Adding pistachios to your diet also has potential heart benefits. Previously, I discussed how our body and heart responds adversely to stress and how we respond to it with increased blood pressure. A study of people who ate approximately 1.5 0z of pistachios a day and were then exposed to mental stress found they had lower blood pressure rises than those who did not eat pistachios. In people with diabetes, eating pistachios lowers total and LDL cholesterol and can reduce the risk of diabetes-related disease in the arteries. In a four-week trial published in 2014 of patients who had diabetes, a diet rich in pistachios improved heart rate response to stress, 24-hour blood pressure measurements, and heart function and output. Total cholesterol also decreased for those who ate pistachios.
If you are looking to lower your blood pressure, improve your response to stress, and lower your cholesterol, consider adding pistachios to your diet.
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Blue Bonnet Light Soft Spread
Don’t fall for the myth here that anything labeled “light” must be healthy for you. This spread misses the mark on several of the nutritionists’ guidelines, particularly when it comes to its ingredient list: it contains soybean oil, a ton of preservatives, and artificial flavors. You’re better off with full fat butter, honestly.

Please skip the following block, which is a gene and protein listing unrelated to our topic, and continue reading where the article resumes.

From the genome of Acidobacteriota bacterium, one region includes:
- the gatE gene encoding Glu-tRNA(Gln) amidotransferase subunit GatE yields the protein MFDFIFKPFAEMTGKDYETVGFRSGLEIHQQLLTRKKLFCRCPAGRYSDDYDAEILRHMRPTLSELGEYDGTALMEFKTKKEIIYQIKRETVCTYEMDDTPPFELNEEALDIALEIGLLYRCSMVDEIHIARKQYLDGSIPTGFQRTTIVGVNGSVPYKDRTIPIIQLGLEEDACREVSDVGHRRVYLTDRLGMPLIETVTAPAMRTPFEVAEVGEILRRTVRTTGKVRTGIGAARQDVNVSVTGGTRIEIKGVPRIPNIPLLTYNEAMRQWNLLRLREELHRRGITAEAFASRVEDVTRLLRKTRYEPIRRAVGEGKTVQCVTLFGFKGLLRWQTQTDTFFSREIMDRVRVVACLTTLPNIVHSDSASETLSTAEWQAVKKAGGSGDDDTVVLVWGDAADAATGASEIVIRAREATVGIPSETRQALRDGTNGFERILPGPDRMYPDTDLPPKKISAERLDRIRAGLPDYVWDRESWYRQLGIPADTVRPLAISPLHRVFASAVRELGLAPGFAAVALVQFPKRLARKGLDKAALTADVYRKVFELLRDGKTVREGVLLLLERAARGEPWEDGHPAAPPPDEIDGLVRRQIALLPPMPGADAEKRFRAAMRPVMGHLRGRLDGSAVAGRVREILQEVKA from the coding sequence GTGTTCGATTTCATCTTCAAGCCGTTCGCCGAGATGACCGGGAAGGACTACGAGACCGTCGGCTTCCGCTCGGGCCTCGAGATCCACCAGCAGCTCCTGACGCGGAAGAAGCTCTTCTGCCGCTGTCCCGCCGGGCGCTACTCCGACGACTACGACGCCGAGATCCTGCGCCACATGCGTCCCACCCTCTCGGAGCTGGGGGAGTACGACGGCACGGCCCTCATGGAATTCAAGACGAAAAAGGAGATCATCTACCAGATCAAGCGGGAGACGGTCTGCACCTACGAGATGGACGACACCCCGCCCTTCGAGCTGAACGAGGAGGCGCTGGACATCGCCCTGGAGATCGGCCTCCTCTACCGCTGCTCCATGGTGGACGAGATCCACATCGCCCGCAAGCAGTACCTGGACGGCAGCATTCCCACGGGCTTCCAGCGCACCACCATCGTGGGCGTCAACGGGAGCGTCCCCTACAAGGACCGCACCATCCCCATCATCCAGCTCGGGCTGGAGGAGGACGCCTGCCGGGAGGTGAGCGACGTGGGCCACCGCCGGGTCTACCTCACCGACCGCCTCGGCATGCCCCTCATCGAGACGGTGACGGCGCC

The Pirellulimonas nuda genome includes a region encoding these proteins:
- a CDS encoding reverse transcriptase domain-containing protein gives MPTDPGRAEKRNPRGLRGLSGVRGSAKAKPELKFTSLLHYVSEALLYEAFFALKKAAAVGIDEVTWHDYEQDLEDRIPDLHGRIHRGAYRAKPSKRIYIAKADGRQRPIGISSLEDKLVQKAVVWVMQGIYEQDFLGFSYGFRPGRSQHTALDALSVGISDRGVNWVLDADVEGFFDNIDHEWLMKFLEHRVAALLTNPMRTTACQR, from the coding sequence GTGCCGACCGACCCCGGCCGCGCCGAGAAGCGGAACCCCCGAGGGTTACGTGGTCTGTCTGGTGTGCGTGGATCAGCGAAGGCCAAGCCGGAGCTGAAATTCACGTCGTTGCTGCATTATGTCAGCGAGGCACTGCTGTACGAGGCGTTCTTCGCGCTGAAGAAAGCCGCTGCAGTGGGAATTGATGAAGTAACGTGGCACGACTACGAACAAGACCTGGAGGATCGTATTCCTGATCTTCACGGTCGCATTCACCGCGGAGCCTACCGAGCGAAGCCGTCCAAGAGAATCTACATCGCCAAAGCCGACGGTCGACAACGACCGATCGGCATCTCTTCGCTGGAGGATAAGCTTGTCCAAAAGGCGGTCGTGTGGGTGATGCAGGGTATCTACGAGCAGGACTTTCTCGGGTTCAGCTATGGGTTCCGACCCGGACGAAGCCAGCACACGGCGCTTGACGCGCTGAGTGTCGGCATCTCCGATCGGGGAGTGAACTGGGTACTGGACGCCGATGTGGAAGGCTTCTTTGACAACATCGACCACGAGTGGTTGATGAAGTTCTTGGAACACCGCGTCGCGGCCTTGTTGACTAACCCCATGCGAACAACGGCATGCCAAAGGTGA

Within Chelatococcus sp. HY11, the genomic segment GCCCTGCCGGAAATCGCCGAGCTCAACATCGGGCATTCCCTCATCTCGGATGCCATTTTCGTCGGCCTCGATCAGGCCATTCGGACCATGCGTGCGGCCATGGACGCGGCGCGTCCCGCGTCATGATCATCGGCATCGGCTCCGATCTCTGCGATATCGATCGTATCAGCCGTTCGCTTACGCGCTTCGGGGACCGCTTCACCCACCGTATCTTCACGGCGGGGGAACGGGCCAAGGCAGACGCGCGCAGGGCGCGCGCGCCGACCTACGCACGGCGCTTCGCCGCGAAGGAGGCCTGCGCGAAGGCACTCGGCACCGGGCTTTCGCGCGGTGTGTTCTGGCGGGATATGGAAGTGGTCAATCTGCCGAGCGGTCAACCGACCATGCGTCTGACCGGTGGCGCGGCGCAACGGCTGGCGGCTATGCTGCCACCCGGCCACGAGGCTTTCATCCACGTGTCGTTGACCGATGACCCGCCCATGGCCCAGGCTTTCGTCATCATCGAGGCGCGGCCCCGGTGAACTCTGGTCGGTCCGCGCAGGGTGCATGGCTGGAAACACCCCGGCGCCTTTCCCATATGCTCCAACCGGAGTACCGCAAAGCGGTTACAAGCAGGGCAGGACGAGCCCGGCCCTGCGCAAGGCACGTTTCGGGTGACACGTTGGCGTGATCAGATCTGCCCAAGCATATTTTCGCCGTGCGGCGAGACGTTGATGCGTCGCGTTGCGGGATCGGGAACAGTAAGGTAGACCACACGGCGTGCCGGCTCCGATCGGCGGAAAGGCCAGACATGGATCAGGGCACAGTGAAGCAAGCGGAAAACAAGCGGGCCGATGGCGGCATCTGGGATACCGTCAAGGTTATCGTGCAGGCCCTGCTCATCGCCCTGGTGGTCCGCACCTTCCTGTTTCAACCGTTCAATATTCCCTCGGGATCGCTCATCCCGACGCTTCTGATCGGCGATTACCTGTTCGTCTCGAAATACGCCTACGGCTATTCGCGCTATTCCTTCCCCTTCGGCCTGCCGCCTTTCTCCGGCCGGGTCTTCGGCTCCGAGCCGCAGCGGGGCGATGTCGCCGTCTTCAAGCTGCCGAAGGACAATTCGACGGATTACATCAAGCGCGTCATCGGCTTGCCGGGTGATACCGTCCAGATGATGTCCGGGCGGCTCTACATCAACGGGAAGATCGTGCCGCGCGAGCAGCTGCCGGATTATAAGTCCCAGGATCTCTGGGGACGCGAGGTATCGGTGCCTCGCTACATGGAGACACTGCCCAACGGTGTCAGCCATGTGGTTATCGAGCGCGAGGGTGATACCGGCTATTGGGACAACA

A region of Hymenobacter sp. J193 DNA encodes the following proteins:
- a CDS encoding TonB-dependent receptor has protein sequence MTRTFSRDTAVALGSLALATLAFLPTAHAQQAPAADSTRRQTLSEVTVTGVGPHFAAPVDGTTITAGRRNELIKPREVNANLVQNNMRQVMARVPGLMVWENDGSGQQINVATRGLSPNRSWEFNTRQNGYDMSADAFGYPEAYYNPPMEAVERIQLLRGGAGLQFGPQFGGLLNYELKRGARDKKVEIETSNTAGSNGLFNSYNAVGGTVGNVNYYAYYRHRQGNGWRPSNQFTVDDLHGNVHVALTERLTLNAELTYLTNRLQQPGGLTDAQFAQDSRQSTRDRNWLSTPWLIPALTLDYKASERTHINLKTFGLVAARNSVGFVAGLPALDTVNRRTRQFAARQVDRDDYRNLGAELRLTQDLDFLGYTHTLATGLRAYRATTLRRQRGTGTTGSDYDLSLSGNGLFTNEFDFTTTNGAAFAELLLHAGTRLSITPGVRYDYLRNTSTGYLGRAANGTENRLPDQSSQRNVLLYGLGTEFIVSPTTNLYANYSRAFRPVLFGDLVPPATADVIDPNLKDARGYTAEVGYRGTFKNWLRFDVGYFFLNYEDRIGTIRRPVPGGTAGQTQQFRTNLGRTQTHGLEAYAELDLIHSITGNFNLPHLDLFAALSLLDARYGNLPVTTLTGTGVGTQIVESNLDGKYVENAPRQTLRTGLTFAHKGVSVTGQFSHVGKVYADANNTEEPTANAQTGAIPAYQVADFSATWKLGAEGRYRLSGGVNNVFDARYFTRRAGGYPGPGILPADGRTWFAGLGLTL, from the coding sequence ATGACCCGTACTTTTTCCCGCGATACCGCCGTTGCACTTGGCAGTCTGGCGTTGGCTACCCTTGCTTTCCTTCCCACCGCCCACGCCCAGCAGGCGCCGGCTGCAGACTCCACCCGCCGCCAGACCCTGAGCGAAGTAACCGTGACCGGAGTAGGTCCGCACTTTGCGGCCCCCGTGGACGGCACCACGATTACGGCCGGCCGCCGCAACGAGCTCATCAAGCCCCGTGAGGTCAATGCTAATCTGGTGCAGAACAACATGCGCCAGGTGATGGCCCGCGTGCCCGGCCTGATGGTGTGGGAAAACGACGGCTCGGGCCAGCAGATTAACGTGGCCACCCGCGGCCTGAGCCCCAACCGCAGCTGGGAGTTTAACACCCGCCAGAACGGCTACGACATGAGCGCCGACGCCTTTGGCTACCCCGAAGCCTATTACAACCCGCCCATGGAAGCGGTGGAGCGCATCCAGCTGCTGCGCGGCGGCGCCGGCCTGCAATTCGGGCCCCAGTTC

Its Hard To Pinpoint Exactly When Fat Started To Become The Enemy On Our Plate But A Good Guess May Be January 13 1961
Keys work provided some hints about the culprit behind this yawning gap. He found that saturated fat consumption was strongly associated with regional rates of heart disease, but that total fat intake was not. Indeed, total fat intake in Crete was just as high as in Finland, which had the highest rates of heart disease at that time. Keys suggested that it was the type of fat, as well as the Mediterranean diet in general, that spelled the difference in heart disease risk.
Keys delivered his opinions with the force of fact. He found that nations where people ate lots of saturated fatthink of the Finns smearing butter on their cheesesuffered higher rates of heart disease. Keys work also suggested that diets high in saturated fat and cholesterol increased total cholesterol levels.